Art Assembly 2022 is a one-day festival championing art and creativity, brought to audiences by Art Fund with some of Manchester’s leading arts organisations including Castlefield Gallery, HOME, Manchester Art Gallery, The Whitworth and The Manchester College.
Art Assembly 2022 is funded by Art Fund, Arts Council England, Manchester City Council, The University of Manchester and The Granada Foundation
For further details and how to book tickets for the events and podcast, visit www.artfund.org/assembly
For downloadable press images, please go to:
Art Assembly 2022
Saturday 18 June 2022
Various venues and locations, Manchester FREE
Media enquiries: Please contact firstname.lastname@example.org
Notes to editors:
Art Fund is the national fundraising charity for art. It provides millions of pounds every year to help museums to acquire and share works of art across the UK, further the professional development of their curators, and inspire more people to visit and enjoy their public programmes. In response to Covid-19 Art Fund made £3.6 million in urgent funding available to support museums through reopening and beyond, including Respond and Reimagine grants to help meet immediate need and reimagine future ways of working. A further £2million has been made available for the 2021 Reimagine grant programme. Art Fund is independently funded, supported by the 130,000 members who buy the National Art Pass, who enjoy free entry to over 240 museums, galleries and historic places, 50% off major exhibitions, and receive Art Quarterly magazine. Art Fund also supports museums through its annual prize, Art Fund Museum of the Year. The winner of Art Fund Museum of the Year 2021 is Firstsite in Colchester. www.artfund.org
At Castlefield Gallery (Est. 1984), we make new art possible. We are dedicated to the advancement of contemporary visual art. We are artist facing. We work with artists and creatives in Greater Manchester and beyond, at all career stages. We support them to develop their practice and careers, and to find ways not just to make art, but to make a living. We do this through our gallery, and its free exhibitions and events that are open to all; through tailored career and practice development support; through our 200-strong artist Associates scheme; through the provision of low-cost studio and project space; through commissions and co-commissions; and through collaboration with universities, including annual graduate programmes that provide mentoring, coaching and more. For 35 years, we have supported young and older artists, new graduates right through to established artists, connecting them to each other, and to our international network of curators, arts organisations, artists and collectors. Castlefield Gallery’s international work is focused on exchange between artists in the North West of England, and the rest of the world. We have an established track record in public art commissioning and public realm animation and activation. We are a female led organisation and a registered charity. Castlefield Gallery is an Arts Council England National Portfolio Organisation and Manchester City Council Cultural Partner. Our Artist Patron is the celebrated Ryan Gander, OBE. www.castlefieldgallery.co.uk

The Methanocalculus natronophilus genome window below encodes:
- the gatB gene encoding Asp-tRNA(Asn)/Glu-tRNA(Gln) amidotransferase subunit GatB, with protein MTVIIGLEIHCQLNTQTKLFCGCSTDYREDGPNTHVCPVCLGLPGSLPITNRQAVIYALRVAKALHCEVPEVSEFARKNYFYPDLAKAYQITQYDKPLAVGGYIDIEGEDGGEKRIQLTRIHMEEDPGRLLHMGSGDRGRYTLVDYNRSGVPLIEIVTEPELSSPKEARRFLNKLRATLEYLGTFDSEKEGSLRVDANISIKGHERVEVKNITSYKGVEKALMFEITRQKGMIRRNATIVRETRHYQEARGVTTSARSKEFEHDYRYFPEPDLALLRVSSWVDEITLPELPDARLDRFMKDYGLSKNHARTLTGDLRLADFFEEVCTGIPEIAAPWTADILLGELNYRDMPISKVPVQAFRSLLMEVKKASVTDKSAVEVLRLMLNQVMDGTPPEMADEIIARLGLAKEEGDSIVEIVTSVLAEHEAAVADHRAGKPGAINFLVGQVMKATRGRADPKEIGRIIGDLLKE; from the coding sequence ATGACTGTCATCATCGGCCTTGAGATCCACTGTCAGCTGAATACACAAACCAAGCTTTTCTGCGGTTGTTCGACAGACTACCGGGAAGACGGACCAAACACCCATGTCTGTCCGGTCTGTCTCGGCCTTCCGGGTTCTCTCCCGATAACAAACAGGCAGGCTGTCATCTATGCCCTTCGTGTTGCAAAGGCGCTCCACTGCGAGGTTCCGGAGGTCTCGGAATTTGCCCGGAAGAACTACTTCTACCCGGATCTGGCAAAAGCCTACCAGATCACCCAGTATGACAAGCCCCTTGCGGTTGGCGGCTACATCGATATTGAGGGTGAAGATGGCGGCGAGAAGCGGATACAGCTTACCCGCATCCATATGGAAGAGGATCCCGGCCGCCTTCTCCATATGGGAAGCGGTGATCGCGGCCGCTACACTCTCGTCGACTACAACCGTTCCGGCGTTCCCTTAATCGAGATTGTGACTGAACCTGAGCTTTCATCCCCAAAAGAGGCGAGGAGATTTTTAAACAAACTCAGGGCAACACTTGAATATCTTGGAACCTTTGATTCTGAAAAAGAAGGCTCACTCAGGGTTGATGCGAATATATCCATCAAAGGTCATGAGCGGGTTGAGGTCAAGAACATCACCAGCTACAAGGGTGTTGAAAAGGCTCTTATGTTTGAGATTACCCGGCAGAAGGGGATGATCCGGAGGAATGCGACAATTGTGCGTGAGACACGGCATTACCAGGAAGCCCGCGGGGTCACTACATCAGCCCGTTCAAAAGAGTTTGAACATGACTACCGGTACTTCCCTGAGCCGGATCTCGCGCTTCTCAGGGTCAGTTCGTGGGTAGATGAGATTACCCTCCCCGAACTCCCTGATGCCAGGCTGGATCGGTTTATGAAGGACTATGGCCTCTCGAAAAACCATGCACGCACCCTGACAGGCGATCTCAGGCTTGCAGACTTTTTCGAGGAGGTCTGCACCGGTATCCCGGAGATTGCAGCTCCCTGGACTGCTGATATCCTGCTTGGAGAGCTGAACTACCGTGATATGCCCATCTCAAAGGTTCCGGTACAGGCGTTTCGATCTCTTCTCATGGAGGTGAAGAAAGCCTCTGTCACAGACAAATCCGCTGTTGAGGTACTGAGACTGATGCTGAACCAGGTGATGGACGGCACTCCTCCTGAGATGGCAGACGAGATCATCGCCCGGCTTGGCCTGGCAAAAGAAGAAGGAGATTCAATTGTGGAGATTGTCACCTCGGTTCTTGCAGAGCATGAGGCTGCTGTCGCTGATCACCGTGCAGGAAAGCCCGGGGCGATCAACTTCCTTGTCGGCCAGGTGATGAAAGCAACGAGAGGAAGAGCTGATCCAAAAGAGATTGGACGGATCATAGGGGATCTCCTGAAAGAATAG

HOME is Manchester’s centre for international contemporary culture. Since opening in May 2015, HOME has welcomed over three million visitors to its two theatres, five cinemas, art gallery, book shop and restaurants. HOME works with international and UK artists to produce extraordinary theatrical experiences, producing an exciting mix of thought-provoking drama, dance, and festivals, with a strong focus on international work, new commissions and talent development. HOME’s ambition is to push the boundaries of form and technology, to experiment, have fun, take risks and share great new art with the widest possible audience. The patrons of HOME are Danny Boyle, actress Suranne Jones, playwright and poet Jackie Kay CBE, artists Rosa Barba and Phil Collins, filmmaker Asif Kapadia, and actress and author Meera Syal CBE. www.homemcr.org | Twitter @HOME_mcr | Facebook HOMEmcr | Instagram @homemcr